Having listened to this episode, check out Federal Energy Regulatory Commission (FERC), GridPolicy and Jon Wellinghoff's online profile:

The show is hosted by Podbean and can be found at Futurized.co. Additional context about the show, the topics, and our guests, including show notes and a full list of podcast players that syndicate the show can be found at https://trondundheim.com/podcast/. Music: Electricity by Ian Post from the album Magnetism. 

For more about the host, including media coverage, books and more, see Trond Arne Undheim's personal website (https://trondundheim.com/) as well as the Yegii Insights blog (https://yegii.wpcomstaging.com/). Undheim has published two books this year, Pandemic Aftermath and Disruption Games. To advertise or become a guest on the show, contact the podcast host here.

Thanks for listening. If you liked the show, subscribe at Futurized.co or in your preferred podcast player, and rate us with five stars. If you like this topic, you may enjoy other episodes of Futurized, such as episode 70 on The Future of Cleantech, episode 12 Future of nuclear waste or episode 15 The future of pre-seed investing, episode 20 Future of engines, episode 21 What's next in Energy storage, episode 63 Hunting for Emerging Tech, episode 76 Risk and Resilience, or episode 38 Disaster risk management. Futurized—preparing YOU to deal with disruption. 

AI Talent Diversity

AI Talent Diversity

January 26, 2021

Taniya Mishra, Founder of SureStart, the diverse AI training platform, interviewed by futurist Trond Arne Undheim. 

In this conversation, they talk about why STEM or STEAM is not enough. They discuss pre-college and post-college--the leaky inflection points for students 16-23. What about Diversity, Equity, and Inclusion (DEI), the importance of relational, proximate mentoring, fairness in algorithms, affective computing, emerging applications (learning, factories, automotive, healthcare). Emotionally literate AI. Surestart.com-a startup mentoring the next generation. How can AI change the world for the better? The future of AI education. How to scale kindness?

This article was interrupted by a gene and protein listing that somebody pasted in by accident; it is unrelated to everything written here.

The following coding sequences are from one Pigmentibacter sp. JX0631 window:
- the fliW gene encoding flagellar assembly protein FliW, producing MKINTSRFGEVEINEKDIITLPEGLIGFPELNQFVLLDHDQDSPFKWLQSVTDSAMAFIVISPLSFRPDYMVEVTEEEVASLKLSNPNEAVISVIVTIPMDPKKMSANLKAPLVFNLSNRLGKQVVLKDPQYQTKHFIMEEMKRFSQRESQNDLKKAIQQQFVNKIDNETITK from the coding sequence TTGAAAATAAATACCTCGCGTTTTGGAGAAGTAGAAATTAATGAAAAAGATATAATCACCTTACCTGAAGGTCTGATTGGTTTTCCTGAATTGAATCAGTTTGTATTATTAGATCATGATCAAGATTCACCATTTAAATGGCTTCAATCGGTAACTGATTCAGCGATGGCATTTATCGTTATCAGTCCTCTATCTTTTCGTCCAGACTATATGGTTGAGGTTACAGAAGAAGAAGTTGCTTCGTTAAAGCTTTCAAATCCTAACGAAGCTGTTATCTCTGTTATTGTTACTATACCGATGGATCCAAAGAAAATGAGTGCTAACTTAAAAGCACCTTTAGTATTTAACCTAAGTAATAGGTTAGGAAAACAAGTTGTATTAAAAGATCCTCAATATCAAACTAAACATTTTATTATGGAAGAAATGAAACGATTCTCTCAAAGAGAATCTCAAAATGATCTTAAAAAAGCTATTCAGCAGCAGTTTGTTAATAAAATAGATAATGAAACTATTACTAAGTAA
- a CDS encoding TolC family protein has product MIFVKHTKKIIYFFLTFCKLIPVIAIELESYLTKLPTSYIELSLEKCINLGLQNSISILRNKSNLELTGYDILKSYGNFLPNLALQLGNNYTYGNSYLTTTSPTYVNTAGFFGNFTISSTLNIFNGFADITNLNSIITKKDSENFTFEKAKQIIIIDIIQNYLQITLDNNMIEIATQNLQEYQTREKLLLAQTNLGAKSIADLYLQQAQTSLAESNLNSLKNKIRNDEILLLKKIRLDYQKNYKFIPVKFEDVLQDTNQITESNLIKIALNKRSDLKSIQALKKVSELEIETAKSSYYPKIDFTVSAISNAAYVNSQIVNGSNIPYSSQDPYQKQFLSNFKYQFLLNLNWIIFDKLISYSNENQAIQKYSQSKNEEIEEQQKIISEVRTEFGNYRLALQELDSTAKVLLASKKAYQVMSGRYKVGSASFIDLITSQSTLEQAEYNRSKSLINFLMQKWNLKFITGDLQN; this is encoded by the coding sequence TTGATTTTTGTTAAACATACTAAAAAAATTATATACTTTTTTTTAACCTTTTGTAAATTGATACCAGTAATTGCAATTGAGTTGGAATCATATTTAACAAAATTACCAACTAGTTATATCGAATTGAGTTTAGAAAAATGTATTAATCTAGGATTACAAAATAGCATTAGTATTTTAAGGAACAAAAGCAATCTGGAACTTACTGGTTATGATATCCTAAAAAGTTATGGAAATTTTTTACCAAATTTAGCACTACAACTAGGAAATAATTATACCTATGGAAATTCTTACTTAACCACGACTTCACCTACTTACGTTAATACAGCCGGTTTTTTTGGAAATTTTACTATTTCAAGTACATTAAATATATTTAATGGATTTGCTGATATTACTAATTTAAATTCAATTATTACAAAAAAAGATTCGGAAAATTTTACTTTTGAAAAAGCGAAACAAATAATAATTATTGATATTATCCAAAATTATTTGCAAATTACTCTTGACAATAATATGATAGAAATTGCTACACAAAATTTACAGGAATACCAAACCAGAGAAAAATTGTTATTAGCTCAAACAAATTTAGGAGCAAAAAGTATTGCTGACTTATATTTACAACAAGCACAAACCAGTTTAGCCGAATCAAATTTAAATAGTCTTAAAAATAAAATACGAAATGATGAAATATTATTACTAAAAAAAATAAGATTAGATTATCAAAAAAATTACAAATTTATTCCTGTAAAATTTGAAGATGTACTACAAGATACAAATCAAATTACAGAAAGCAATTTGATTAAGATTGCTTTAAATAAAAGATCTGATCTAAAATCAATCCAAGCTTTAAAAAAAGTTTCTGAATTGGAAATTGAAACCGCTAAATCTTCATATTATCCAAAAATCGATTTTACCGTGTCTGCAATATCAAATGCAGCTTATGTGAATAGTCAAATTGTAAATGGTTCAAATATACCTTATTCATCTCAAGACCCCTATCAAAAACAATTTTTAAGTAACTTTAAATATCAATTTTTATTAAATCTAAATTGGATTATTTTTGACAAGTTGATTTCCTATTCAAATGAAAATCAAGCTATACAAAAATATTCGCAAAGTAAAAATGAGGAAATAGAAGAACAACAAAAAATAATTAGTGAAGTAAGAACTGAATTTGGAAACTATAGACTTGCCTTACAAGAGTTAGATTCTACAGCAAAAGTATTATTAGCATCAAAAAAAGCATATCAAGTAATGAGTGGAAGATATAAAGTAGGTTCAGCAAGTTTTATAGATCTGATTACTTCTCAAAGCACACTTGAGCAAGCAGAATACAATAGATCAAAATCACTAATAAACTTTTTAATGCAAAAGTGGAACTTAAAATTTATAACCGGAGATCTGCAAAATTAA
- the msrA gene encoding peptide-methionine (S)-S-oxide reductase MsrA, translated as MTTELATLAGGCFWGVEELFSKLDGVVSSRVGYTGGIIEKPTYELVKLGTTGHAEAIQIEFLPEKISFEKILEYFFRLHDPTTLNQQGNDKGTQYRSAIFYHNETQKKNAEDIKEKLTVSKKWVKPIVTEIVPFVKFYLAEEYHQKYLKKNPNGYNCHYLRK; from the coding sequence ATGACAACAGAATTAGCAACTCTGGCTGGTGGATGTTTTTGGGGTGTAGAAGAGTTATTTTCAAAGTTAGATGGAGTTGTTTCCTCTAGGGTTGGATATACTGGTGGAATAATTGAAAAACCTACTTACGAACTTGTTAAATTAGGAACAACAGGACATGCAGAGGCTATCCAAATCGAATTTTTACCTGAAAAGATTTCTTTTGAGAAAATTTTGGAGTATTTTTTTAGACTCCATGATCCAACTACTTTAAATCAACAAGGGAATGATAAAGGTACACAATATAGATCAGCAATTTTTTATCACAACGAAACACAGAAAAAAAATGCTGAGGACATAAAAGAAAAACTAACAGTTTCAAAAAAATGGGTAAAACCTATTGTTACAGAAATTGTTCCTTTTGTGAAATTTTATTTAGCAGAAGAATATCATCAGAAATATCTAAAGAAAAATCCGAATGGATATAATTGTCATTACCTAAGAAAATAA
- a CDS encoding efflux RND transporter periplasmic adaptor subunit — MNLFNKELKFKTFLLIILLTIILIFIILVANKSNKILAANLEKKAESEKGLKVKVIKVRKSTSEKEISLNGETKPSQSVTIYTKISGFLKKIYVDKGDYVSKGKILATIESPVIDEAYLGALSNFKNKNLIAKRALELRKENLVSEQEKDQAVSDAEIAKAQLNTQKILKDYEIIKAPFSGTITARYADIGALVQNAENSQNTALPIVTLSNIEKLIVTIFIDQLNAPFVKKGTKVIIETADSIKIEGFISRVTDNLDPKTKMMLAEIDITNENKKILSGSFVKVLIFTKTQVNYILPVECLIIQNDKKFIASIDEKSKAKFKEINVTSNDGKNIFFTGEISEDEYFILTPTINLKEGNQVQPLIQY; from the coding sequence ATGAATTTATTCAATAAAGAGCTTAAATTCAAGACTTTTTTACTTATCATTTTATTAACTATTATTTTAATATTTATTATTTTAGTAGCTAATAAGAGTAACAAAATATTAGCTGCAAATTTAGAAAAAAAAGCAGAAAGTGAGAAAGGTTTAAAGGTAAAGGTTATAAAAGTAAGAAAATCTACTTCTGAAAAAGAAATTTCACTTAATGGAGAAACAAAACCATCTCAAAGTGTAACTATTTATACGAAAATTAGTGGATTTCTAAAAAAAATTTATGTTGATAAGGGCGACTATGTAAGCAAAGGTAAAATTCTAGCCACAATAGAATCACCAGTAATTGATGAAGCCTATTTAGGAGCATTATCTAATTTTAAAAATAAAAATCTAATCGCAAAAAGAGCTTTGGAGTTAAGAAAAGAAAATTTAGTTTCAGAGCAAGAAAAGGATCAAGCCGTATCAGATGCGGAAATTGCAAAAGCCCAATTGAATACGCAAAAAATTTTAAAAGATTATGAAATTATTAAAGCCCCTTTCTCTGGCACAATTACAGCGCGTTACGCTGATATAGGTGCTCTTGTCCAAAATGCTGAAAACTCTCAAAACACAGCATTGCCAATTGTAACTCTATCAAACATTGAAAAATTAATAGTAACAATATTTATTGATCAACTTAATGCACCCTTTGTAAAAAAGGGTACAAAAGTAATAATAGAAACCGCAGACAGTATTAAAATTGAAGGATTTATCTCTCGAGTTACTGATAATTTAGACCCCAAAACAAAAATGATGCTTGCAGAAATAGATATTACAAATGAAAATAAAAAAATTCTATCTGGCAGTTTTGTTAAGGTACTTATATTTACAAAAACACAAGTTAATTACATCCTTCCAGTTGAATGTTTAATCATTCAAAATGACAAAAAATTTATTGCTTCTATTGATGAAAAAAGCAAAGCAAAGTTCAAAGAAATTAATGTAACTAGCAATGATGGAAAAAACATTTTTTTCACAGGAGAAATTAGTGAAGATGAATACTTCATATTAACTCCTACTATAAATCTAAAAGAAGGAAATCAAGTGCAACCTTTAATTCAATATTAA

After listening to this episode, check out SureStart as well as Taniya Mishra's online profile:

The show can be found at Futurized.co. Additional context about the show, the topics, and our guests, including show notes and a full list of podcast players that syndicate the show can be found at https://trondundheim.com/podcast/. Music: Electricity by Ian Post from the album Magnetism. 

To advertise or become a guest on the show, contact the podcast host here.

If you like this topic, you may enjoy other episodes of Futurized, such as episode 51 which is on AI for Learning, episode 16 on Perception AI, or episode 49 Living the Future of Work.

The Future of Personal Development

The Future of Personal Development

January 21, 2021

Nick Jankel, transformational futurist, the CEO and co-founder of Switch On, and author of the new book Now Lead The Change, interviewed by futurist Trond Arne Undheim. 

In this conversation, they talk about The Personal Development Market. VUCA (volatility, uncertainty, complexity, and ambiguity). Trends in Self-help, Leadership, Therapy, Coaching, and Healing. Brain science. Wisdom. Practical psychology. Bio-Transformation Theory.   Reading cognitive v. emotional signals in yourself and others. The future of business and human personal development, next decade and beyond. Being future-proof (as organizations and individuals).

The takeaway is that the Personal Development Market is just starting up. If you include Therapy, Coaching, Leadership, and Mindfulness apps, it may well be a 100 billion market. The idea that we should be the change we want to see in the world, a saying that has been attributed to the famous Indian leader Mahatma Gandhi, is easy to pronounce but hard to do, but may well be an essential insight. What is for certain is that we cannot sit around waiting for positive change, no matter where we are on the societal ladder. Tying it explicitly to futurist thinking was novel to me and quite refreshing. 

After listening to this episode, check out Switch On, Now Lead the change--the book, as well as Nick Jankel's online profile:

The show is hosted by Podbean and can be found at Futurized.co. Additional context about the show, the topics, and our guests, including show notes and a full list of podcast players that syndicate the show can be found at https://trondundheim.com/podcast/. Music: Electricity by Ian Post from the album Magnetism.